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Saturday, September 22, 2012

Happy First Day of Fall!

We spent the last days of summer in Santa Fe and Albuquerque, shopping, doing errands, and generally just bustling about town. It takes a little getting used to, the traffic, noise and people, but we adapt and I try to remember to drive with purpose while in town so no one honks at me to get the heck going.

Here's a shot of Albuquerque in October during the balloon festival.

Coming back home is a relief, though. This is how it looks on our way home. Breathing is easier and my face loses that squinchiness it gets when I am stressed.

That's not our home, but it's pretty, isn't it?

At our place fall is making its presence known. The maple tree is losing its leaves.

The three loaded apple trees are An Event, since we only get apples every three or four years around here. Late frosts kill the blossoms.

 I am trying to wrap my head around preserving them all. Drying, making apple pie filling, applesauce, and storing the very best ones seem like the way to go.

The grapes surprised me. I did what I thought was a klutz job pruning the vines and wondered if they'd even live. Here are the grapes from just one third of a grapevine.

Two baskets full of grapes made three and a half quarts of concord grape juice. I did the whole canning thing, crushing the grapes, extracting the juice in a big pot, and bottling and canning the juice. I wondered if it was worth all that work for three and a half quarts of juice. Then I looked at how much a quart of organic grape juice was at the supermarket. Dang! I made $24 worth of grape juice!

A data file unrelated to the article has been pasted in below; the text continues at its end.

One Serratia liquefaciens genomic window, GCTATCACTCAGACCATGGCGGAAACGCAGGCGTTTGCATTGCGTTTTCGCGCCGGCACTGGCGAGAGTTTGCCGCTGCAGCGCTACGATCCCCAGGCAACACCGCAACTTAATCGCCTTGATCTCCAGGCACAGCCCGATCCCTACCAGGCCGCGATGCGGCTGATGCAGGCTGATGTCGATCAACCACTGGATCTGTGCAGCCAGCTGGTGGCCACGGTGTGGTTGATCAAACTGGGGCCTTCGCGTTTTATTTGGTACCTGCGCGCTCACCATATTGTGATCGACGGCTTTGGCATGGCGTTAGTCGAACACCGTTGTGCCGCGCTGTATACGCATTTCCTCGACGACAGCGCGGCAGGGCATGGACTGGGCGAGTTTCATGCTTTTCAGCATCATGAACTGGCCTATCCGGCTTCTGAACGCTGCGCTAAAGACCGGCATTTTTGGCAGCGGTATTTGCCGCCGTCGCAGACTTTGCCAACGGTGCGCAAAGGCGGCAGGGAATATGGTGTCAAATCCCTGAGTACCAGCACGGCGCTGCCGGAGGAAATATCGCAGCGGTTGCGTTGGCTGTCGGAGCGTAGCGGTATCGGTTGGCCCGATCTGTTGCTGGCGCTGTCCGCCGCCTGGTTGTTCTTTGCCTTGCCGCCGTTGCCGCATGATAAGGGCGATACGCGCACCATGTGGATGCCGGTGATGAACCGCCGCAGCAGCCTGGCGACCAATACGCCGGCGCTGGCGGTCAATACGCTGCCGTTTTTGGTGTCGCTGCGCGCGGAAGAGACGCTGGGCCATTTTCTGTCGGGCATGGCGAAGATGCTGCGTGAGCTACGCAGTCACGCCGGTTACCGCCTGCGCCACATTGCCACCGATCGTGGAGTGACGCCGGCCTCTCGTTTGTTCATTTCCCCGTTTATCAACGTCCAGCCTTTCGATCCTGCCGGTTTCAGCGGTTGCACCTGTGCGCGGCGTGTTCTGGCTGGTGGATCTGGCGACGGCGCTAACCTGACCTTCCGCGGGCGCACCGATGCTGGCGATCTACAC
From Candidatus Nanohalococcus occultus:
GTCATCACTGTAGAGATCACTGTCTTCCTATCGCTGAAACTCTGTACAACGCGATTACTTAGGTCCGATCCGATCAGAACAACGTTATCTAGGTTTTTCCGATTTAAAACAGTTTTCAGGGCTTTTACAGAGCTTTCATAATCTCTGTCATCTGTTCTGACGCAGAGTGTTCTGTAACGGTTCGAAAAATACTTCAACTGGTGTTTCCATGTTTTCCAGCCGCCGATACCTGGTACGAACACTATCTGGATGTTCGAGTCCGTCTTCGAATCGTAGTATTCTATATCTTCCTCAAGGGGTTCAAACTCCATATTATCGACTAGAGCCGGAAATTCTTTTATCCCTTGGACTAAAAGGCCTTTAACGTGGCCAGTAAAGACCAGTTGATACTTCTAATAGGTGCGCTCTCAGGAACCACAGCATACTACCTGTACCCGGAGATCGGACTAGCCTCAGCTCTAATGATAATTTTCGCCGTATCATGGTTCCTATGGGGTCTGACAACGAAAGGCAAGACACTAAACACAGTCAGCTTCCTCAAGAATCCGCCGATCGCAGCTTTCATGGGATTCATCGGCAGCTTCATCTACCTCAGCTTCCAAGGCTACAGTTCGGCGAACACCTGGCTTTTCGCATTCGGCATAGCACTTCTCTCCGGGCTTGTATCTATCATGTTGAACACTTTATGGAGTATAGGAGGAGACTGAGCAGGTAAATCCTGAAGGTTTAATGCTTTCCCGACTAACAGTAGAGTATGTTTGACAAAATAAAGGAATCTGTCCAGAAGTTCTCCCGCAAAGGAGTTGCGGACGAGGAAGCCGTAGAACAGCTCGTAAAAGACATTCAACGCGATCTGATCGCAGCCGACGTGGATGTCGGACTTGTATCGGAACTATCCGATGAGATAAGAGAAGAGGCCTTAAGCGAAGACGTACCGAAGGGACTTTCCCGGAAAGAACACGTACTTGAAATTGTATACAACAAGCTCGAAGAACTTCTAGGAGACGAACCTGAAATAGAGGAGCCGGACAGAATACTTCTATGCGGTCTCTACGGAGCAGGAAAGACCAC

This winter I will climb the stairs to our bedroom closet, the coolest place in the house, and select a jar of grape juice. In the the kitchen I will open the jar and pour the summer of 2012 into my glass. Then I will inhale its essence and say, "Yep, it was worth it."

Happy First Day of Autumn!


  1. We live in the suburbs of the suburbs of Sacramento. We have one apple tree. It's a golden delicious, but the fruit goes bad before the golden part shows up, for the most part. The ones that fall we cart off to the walkway along the river where there are deer. They love them, and we don't waste the apply goodness in the garbage - that goes to the landfill. The rest become apple crisp, and neighbor food.
    I'm always surprised that we have grapes. We tried for a long time to get rid of the plants. Now we just trim them back to the old growth (stumps), and every year
    10' of vine, and green grapes with seeds.
    Love your blog!

  2. I totally understand the feeling you described coming home from the city! We live north of Flagstaff, which is way smaller than Albuquerque, but I get the same feeling when we get back to our haven from the world! As for harvesting, I did make up some pesto from my basil plants this year, froze some chives, and have eaten a lot of the cherry tomatoes from the plants on the deck... don't think I'm up for doing a bunch of canning and preserves, though! Good for you that you are finding ways to use your harvest!


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